Delle Donne hurt that request denied by panel of doctors

FILE - In this Oct. 10, 2019, file photo, Connecticut Sun forward Jonquel Jones, left, and guard Courtney Williams, right, huard Washington Mystics forward Elena Delle Donne during the first half of Game 5 of basketball's WNBA Finals in Washington. Delle Donne is waiting to have her case heard by the league's independent panel of doctors to see if she'll be medically excused for the season, according to the Mystics. The Mystics star, who was the league Most Valuable Player last year, has battled Lyme Disease since 2008 and would potentially be at a higher risk for serious illness if she contracted the new coronavirus. (AP Photo/Alex Brandon, File) (Alex Brandon, Copyright 2019 The Associated Press. All rights reserved.)

NEW YORK – WNBA MVP Elena Delle Donne was shocked and hurt when her request to be medically excused for the season was denied by an independent medical panel.

Having battled Lyme disease for more than a decade and now taking 64 pills a day, she thought she was definitely going to be considered high-risk to get severe illness if she contracted the coronavirus.

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The panel of independent doctors the league and union agreed upon to make that decision thought otherwise, ruling Monday that she was not "high risk, and should be permitted to play in the bubble.”

The disease is not included on the Centers for Disease Control and Prevention’s list of underlying conditions that could put someone at an increased risk for severe illness from COVID-19.

The Washington Mystics star wrote in The Players' Tribune on Wednesday about her disappointment with the panel's ruling and the decision to “risk my life ... or forfeit my paycheck.”

“It hurts a lot. And maybe being hurt just makes me naive,” Delle Donne wrote. “And I know that, as athletes, we’re not really supposed to talk about our feelings. But feelings are pretty much all I have left right now. I don’t have NBA player money. I don’t have the desire to go to war with the league on this. And I can’t appeal.”

Delle Donne, who just re-signed with Washington in February and would make $215,000 this year, said she's still deciding what she's going to do.

She’s on Washington’s roster and is currently getting paid by the Mystics. Washington coach and general manager Mike Thibault made it clear in a Zoom call Wednesday that Delle Donne wouldn't be rushed back to play as she's been rehabbing her back after having surgery in late January to address the three herniated disks she suffered in the playoffs last year.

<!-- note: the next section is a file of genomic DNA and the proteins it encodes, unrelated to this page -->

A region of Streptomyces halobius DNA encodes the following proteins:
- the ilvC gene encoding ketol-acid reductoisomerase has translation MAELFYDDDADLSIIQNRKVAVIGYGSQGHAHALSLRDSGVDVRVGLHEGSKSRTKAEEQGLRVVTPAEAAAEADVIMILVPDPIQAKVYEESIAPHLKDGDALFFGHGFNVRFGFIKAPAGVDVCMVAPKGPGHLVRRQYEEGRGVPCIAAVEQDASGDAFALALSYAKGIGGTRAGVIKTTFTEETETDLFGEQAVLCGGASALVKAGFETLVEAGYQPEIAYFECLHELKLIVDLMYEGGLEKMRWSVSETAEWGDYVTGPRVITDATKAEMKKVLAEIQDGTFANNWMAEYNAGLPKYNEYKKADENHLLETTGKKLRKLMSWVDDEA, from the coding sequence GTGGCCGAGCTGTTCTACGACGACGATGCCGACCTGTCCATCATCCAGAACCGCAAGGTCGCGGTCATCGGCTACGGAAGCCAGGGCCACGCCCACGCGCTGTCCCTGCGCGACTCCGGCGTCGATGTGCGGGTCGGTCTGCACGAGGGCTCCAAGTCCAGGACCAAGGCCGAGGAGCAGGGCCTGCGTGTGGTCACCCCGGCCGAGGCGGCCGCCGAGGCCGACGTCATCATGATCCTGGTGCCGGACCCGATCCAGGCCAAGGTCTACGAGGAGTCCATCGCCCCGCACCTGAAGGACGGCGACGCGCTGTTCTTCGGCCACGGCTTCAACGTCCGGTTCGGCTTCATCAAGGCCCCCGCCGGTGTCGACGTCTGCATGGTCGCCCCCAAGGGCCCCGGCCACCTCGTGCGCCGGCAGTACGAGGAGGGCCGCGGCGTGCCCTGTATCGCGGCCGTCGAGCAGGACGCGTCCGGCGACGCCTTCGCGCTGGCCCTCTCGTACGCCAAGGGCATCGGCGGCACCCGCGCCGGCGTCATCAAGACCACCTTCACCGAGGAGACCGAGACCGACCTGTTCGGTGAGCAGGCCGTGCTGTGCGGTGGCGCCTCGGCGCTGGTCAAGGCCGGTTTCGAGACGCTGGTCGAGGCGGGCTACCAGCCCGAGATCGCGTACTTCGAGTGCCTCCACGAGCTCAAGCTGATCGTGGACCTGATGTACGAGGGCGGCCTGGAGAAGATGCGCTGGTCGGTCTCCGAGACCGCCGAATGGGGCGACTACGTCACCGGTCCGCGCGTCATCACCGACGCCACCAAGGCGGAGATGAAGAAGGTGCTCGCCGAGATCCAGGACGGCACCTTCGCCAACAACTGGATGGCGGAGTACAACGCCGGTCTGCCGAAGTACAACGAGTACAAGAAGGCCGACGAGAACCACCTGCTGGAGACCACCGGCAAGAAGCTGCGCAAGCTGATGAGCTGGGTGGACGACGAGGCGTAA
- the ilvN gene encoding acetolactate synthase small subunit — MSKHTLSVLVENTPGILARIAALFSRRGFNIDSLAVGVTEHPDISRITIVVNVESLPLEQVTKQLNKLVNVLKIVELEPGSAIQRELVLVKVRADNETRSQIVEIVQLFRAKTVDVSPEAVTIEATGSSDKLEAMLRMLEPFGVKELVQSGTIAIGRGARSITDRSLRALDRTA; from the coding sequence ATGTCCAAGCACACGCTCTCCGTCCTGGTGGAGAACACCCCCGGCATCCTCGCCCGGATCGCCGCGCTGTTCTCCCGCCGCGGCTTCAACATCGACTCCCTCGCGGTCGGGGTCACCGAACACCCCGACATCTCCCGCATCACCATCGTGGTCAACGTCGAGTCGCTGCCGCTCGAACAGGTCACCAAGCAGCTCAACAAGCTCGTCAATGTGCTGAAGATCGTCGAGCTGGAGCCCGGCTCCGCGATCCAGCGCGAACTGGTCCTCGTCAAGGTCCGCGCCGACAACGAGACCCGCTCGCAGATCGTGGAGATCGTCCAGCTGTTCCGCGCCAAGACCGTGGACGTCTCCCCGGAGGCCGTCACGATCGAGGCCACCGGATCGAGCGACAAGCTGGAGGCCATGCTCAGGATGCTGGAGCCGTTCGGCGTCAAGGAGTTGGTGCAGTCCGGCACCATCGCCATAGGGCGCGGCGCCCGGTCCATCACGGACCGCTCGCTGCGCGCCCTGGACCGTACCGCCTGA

“She's part of our roster and she is being paid and continuing to rehab from her offseason back surgery,” Thibault said. “If at some point later in the season we're all comfortable and I mean all comfortable enough with both her physical progress and the safety of her joining the team in Florida we'll make those arrangements. If we don't feel that, she'll continue to do her workouts in D.C. and get herself ready for the following season.”

The 30-year-old forward acknowledges in her open letter that she could have done more over the past six years to help take a more public role in the fight against Lyme disease. She was the first national ambassador to help promote awareness of the tick-borne disease, joining on in 2014.

She is coming off a historic season where she helped lead Washington to its first WNBA title. She shot over 50% from the field, 40% from behind the 3-point arc and over 90% from the foul line last season to become the first player in league history to do so.

Delle Donne's new teammate Tina Charles also was waiting for a decision from the medical panel. If both players miss the season, the Mystics would be down to 10 players on the roster.

Charles and Delle Donne did not travel with the team to Bradenton, Florida. The WNBA is using IMG Academy as a single site for its season which will begin on July 25.

There are a handful of players who are waiting to have their cases heard by the three-person panel. Phoenix forward Jessica Breland, who missed a year while at North Carolina to be treated for Hodgkin’s lymphoma, was deemed high-risk and was medically excused, the Mercury said.


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